Before the winter approaches, you’d want to stack up your firewood to avoid any sort of inconvenience during the season. The question then arises how to stack firewood? What are the efficient methods for stacking wood? Or the best place for stacking firewood.
To answer all these questions, I am here to provide you with detailed knowledge regarding how to stack firewood. This article guides you regarding multiple methods of wood stacking. Also, what you should do, where to stack your firewood, and where not.
Let’s take a look, without any further ado:
6 Firewood Stacking Techniques to Try:
There are different methods that have been used for stacking firewood. I am going to tell you some of the effective and commonly used techniques and how they are arranged. Let’s explore the techniques:
1. American Stacking Method:
Arranging stacking wood with the American Method is quite easy and simple. Not only arrangement is easy but the access to get some logs is also easier. Let me tell you how you can arrange logs with the American Method.
First, you need to create one layer of logs in the vertical direction. Then, make another layer of logs above the vertical layer but this time the direction should be horizontal. Keep stacking wood in layers in alternative directions and you will end up with the American style of stacking firewood.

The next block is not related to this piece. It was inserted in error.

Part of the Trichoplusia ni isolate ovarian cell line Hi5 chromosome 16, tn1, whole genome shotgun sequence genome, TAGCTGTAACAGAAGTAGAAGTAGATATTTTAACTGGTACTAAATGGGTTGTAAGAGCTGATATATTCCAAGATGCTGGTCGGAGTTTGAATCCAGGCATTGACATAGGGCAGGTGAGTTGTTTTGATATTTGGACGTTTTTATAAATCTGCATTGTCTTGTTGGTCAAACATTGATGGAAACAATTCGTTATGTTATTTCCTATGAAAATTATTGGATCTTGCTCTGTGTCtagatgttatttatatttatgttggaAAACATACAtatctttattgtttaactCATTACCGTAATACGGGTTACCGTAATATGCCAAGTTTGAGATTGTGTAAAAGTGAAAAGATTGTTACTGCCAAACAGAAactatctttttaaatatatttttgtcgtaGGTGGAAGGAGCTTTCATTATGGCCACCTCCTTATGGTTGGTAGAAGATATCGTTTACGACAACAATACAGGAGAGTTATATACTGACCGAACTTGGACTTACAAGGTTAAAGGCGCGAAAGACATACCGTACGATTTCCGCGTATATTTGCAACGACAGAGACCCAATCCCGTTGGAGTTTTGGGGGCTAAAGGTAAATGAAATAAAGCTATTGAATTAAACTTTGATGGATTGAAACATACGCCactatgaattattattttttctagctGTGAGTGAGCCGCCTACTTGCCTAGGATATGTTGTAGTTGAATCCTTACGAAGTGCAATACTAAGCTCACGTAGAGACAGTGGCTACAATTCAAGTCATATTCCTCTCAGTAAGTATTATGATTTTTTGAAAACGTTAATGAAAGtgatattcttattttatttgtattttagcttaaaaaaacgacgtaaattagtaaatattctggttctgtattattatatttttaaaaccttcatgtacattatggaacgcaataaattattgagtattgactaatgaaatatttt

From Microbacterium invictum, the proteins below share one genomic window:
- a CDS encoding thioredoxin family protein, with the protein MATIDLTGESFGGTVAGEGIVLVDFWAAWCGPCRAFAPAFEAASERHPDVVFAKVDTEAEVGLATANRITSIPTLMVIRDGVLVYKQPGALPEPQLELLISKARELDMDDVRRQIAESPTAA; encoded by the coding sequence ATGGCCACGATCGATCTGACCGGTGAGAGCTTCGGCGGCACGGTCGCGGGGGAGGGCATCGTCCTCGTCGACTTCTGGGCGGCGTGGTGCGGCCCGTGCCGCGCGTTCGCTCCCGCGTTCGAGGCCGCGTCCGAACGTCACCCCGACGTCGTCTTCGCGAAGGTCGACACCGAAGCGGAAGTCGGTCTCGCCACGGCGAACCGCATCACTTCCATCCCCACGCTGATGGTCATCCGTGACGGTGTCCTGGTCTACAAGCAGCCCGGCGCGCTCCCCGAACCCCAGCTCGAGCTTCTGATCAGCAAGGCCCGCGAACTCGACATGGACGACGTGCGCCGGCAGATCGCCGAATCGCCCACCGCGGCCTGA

You can use pallets or small stones to keep it above the ground. The plus point of this side is that it allows easy access. For smaller quantities, this method is good. However, the downside is it does not allow good airflow between the logs thus it is not good for stacking larger quantities of wood.
2. The German (Holshausen) Stacking Method:
German Method is also known as (Holshausen) which means “wood house” and is constructed in a way that it needs good sun exposure. It allows great airflow and the logs will be kept dry, even it helps in drying as well.
You can make this structure by starting with a ring-like structure in the base. Place the logs 2х4’s for making the base ring. Make sure that the bark side of the logs is facing outwards.
Once the ring is formed, form a layer above it in a way that the logs are leaning against the logs of the base ring. Make three such layers, in a way that they form 3 rows and the logs are leaning downwards. Then, again make a ring as that of the base and pile 3 rows over it.
Continue repeating this structure until you form 3-layer high piles or make 18 rows. Lastly, fill up the space left in the middle of the ring and cover the top.
This method is best for keeping the wood dry throughout the season. Also, it can be used for drying wood during the off-season. The structure is interesting by look so it won’t ruin the charm of your place.
3. The Shaker (Amish) Stacking Method:
Shaker of the Amish method is well known for arranging a large number of logs in an amazing organization. It is better than many modern methods and traditional rectangular methods of making piles. This structure gives stability and a pleasing aesthetic sense to your firewood stack.